See Me (safety) tube: The See Me safety tube is designed for use as a surface signaling device that alerts divers or boaters where you are. See Me tubes are brightly colored inflatable tubes that can be inflated orally on the surface. If you are diving a wreck with currents or if the wreck is very large, carrying a See Me tube is important if you drift off the wreck or swim a good distance from your anchor or down line. If you have to surface a good distance from the boat, inflating your See Me will make it much easier for the dive boat to find you. When not in use, they roll up and fit inside a pocket or clipped to your BC. The See Me tube is required by many dive operators and can be purchased at any dive shop or online inexpensively. Costs range form $15 to $25.
Artifact collection gear
If you plan on collecting artifacts when wreck diving, you must first make sure that it’s okay to do so. Many wrecks are protected, meaning that nothing can be taken or disturbed. Check with the local dive shops to make sure it’s okay to collect artifacts before doing so.
Artifacts can range in size from a small coffee cup to a boat anchor or propeller. Depending on what you’re going after will dictate what type of collection or salvaging gear you’ll need. The items listed below are the basics for easy and small artifact collecting. Don’t attempt to salvage a 150-pound anchor with a 50-pound lift bag; it just won’t work.
Lift bag: Lift bags can be used for multiple things, such as underwater lifting and salvage, marking device while at depth, additional surface flotation, or as a signaling device. Lift bags can be very important when collecting artifacts. Depending on what you’re collecting, the item may be very heavy and awkward to carry and bring to the surface. By attaching a lift bag to do the work, you can get the object neutral in the water, making it much easier for you to bring the item to the surface. If applicable, you can also shoot the bag and object straight to the surface where it can be retrieved by the boat crew or by you when you surface. Lift bags come in many sizes. For light salvage operations, common sizes range from 50 to 200 pounds of lift. Super sized lift bags (500 to 1,000 pounds of lift or more) are also available for lifting objects that are extremely heavy.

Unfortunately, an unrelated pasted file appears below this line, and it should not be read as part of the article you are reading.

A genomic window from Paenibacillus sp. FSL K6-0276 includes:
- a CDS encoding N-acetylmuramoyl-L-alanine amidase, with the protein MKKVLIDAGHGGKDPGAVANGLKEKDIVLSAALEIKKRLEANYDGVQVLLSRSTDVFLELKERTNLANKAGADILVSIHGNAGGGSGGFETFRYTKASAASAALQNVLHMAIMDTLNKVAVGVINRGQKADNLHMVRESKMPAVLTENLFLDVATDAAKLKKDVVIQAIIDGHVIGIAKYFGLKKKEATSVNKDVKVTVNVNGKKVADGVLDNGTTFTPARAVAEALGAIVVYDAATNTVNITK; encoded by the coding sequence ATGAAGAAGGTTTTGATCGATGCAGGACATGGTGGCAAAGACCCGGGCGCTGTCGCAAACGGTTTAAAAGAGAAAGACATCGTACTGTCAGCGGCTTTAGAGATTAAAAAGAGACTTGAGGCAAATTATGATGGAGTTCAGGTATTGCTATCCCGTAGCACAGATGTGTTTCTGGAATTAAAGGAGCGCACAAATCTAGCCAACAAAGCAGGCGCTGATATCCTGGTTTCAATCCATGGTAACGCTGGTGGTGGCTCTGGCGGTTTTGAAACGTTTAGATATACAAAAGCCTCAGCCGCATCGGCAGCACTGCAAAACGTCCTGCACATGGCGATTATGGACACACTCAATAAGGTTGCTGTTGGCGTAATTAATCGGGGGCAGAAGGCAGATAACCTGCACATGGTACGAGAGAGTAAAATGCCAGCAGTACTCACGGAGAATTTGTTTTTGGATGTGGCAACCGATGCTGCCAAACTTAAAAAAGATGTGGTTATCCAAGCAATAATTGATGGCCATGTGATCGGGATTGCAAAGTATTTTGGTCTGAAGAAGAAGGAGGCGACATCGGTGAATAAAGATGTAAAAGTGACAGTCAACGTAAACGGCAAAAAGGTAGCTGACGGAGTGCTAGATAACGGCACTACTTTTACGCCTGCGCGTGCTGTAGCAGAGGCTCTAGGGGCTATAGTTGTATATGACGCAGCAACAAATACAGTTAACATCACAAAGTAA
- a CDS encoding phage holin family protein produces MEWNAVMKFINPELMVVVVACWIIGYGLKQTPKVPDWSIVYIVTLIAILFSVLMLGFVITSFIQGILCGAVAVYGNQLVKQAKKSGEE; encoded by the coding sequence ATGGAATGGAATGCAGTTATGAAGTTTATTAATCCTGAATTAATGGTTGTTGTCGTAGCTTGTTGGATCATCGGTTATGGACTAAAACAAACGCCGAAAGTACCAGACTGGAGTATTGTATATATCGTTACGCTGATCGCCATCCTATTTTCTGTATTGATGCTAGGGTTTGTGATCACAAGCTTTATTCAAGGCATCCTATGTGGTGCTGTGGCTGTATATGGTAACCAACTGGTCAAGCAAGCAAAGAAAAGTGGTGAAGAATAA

Lift bags are typically designed as open or closed devices, meaning they are inflated underwater by using your second stage regulator and dumping air into the open end of the bag or for closed devices that have an inlet valve, can be filled with an inflator hose. Costs range from $75 to $200.
Collection bag: If you plan on collecting artifacts, a collection bag is important. Collection bags come in all sizes and shapes and are usually made of a nylon mesh material. They roll up easily and depending on their size can be stowed easily in a pocket. Larger collection bags can be rolled up and clipped to a D-ring on your BC’s waist belt. Costs range from $10 to $50+.
Dive slate: Dive slates are special underwater notepads that you can write on. Dive slates can be very useful for recording information, communicating underwater, and keeping notes about your dive. For wreck diving artifact collecting, you may want to record information about where you found the artifact, survey notes, or anything else pertinent to the artifact you collected. Once you surface, the information can be transferred to a notebook or computer and then the slate can be erased for the next dive. Slates should be carried in a pocket on your exposure suit or on your BC so that they don’t dangle, cause drag, or get entangled. Costs range from $10 to $25.